[Guest post by Sharon Levisohn]
Mother came home from hospital on Friday, having been in over Christmas and New Year. She has advanced COPD (emphysema) and had a respiratory virus that resulted in pneumonia.
However, her lengthy stay was not due to her illness – a week of steroids and antibiotics settled that insofar as it could be – but the inability to plan a discharge to meet her ongoing needs. The hospital wanted to send her home with three (local authority funded) home care visits plus daily district nurse calls. The social worker could not authorise the home care package without it “going to panel” and of course there would be no more panel meetings until January 7th. Then the hospital suggested a nursing home placement but, despite full-time oxygen dependency and limited mobility, my mother did not meet the criteria for a funded admission. Next they suggested a short admission to a cottage hospital. That was rejected as they thought, frankly, that the journey would kill her. Plan D was to be discharged home with the support of the (health-funded) Re-enablement Team; however, she was not open to this as her condition was too far progressed for rehabilitation. All this time, Mother was in an acute bed – one of those infamous bed-blockers – on a ward with confirmed Norovirus, while the family and I rode the Waltzer of uncertainty and conflicting updates, always aware that she might just give up the long battle with COPD.
What is the point of this personal anecdote of woe over the festive period? I suppose it is not a unique case; even on the ward there were several other patients unwillingly playing the Cherchez La Femme game of discharge co-ordination. How many patients and families in how many hospitals were going through similar experiences? What vexed me – and as a former nurse I am not criticising the frontline ward staff – was that the hospital did not seem to know what qualifying factors were applied to the various options – one might have assumed that they had confirmed Mother’s eligibility before informing her and the family only to dash their hopes. The other bugbear is the responsibility for funding. Surely, if a risk assessment has shown that a frail elderly terminally ill patient has been assessed as needing input from various agencies in order to be at home with the people and dogs and personal touches she loves, which give her a little quality of life, and if we believe that it is better for the elderly to live at home so far as is possible, surely then the funding needs to be provided? Or shall we simply abandon that principle as practically unviable?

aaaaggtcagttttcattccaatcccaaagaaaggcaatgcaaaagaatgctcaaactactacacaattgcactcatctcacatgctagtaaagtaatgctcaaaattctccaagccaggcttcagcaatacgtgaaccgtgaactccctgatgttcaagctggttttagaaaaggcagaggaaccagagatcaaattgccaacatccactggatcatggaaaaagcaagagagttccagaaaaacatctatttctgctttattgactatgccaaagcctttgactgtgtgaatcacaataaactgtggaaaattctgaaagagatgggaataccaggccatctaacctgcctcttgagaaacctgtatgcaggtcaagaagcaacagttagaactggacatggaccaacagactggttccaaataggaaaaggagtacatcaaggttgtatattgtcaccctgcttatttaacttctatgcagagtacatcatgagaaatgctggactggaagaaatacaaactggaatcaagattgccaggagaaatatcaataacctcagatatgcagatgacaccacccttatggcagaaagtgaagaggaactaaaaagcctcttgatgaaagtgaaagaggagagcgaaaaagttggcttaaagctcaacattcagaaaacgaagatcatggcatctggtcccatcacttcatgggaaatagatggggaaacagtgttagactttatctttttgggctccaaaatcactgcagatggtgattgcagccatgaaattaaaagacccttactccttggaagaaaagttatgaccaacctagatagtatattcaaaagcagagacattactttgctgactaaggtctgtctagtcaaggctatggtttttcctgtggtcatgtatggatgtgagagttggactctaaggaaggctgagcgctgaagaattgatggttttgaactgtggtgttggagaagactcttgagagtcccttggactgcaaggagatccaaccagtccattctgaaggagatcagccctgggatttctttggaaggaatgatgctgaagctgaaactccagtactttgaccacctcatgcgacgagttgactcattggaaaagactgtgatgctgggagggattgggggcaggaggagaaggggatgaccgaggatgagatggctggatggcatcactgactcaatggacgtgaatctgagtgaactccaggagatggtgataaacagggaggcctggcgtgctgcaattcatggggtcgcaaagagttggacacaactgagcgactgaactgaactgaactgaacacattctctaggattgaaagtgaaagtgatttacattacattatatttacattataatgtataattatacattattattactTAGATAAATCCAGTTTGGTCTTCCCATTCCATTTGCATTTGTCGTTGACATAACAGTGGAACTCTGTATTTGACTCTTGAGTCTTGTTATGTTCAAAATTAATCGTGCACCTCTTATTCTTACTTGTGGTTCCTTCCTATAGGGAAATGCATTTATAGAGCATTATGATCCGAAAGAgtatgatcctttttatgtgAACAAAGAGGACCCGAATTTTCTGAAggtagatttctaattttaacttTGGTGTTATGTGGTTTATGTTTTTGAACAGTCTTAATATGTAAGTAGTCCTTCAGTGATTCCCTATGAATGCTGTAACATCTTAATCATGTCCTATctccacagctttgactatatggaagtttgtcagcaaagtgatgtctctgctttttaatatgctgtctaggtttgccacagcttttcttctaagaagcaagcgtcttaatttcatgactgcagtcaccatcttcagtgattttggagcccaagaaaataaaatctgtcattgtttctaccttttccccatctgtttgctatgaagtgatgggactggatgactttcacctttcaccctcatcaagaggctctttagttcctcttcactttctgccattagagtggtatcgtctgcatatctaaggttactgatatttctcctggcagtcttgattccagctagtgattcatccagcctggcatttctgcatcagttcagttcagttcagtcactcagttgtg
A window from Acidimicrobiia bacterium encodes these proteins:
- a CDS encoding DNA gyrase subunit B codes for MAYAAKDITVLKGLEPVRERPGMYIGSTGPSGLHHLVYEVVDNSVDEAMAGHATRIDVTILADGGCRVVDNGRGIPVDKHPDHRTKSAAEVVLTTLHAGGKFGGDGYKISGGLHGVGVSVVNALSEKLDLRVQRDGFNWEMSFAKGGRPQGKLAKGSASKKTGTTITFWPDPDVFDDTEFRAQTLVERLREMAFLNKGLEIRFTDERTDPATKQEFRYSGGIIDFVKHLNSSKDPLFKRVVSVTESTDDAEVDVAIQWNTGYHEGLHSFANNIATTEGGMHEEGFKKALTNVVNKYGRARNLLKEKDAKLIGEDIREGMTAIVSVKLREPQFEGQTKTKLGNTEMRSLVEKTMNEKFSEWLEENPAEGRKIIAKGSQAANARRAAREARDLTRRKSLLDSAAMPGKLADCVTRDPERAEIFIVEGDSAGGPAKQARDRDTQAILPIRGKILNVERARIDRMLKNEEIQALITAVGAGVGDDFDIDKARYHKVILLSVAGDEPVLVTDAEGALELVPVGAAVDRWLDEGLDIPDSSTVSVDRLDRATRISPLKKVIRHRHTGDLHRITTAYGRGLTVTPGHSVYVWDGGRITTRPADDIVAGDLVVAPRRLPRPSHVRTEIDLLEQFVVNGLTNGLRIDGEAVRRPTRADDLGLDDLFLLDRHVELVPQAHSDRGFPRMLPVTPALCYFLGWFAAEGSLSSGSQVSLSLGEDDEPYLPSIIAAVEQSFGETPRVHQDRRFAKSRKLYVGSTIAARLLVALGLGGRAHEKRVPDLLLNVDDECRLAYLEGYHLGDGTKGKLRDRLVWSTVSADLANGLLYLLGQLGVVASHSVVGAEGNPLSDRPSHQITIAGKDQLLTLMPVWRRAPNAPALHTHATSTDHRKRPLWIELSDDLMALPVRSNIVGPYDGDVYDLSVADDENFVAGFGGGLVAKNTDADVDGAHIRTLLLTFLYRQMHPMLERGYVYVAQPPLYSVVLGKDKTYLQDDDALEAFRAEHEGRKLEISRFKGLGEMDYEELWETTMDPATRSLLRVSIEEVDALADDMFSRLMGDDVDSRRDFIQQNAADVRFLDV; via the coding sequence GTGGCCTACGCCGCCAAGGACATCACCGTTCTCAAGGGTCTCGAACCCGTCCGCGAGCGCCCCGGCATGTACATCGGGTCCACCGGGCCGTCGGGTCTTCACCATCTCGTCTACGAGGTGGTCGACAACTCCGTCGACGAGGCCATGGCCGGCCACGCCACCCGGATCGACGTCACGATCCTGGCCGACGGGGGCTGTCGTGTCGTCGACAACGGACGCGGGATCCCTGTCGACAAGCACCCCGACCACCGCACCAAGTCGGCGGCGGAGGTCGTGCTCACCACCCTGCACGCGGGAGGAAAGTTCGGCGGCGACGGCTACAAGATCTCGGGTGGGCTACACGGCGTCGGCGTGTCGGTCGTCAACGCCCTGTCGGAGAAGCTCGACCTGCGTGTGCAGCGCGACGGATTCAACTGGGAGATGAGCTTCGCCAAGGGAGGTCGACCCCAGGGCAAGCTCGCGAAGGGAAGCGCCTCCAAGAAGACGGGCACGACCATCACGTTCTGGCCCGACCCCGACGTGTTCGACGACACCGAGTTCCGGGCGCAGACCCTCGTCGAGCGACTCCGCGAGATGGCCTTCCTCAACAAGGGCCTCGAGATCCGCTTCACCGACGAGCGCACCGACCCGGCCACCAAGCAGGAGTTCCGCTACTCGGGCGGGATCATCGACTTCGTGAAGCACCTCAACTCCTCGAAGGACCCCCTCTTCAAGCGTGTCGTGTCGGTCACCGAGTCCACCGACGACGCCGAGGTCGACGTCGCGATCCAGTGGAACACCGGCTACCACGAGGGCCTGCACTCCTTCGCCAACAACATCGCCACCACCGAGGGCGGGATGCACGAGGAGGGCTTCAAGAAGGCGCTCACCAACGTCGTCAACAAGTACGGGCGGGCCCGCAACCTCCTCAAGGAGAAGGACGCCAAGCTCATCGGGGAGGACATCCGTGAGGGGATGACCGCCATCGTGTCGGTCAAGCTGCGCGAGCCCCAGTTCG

Over the course of the past months, who could help but feel a plethora of emotion as the horrors of Winterbourne View have unfolded before our very eyes: Absolute disgust that an organisation could get to the point where such blatant institutional abuse becomes a part of daily life, anger at the systems in which we work as they are revealed as insufficient to protect the most vulnerable in our society or perhaps a heart-wrenching empathy towards the vulnerable and a passion that things have to change and something done… but what?
It will hopefully have challenged us all as a professionals. Is it just possible that as we go about our business there is a very real danger of becoming complecent unless we keep on out toes and remain true to our professional standards and ethical practices? I’ve been reminded how very important the role of those who commission services and the need for greater accountability when choosing services for individuals who can’t choose for themselves. Are we pressured into choosing the cheaper option even when we know in our heart that it isn’t the most suitable? Do we sigh a sigh of relief and accept without question when we find a service that will accommodate the individual with particularly challenging behaviour knowing that the option will be limited? Do unrealistic case-load sizes prevent us from spending time to think outside of the box and identify the very best service and then think how it might be achieved? Do we have a professional relationship with providers when a less formal relationship can be so much easier? If we become too familiar those so important boundaries can become distorted and increase the risk of poor practice or even abuse going unnoticed or being excused.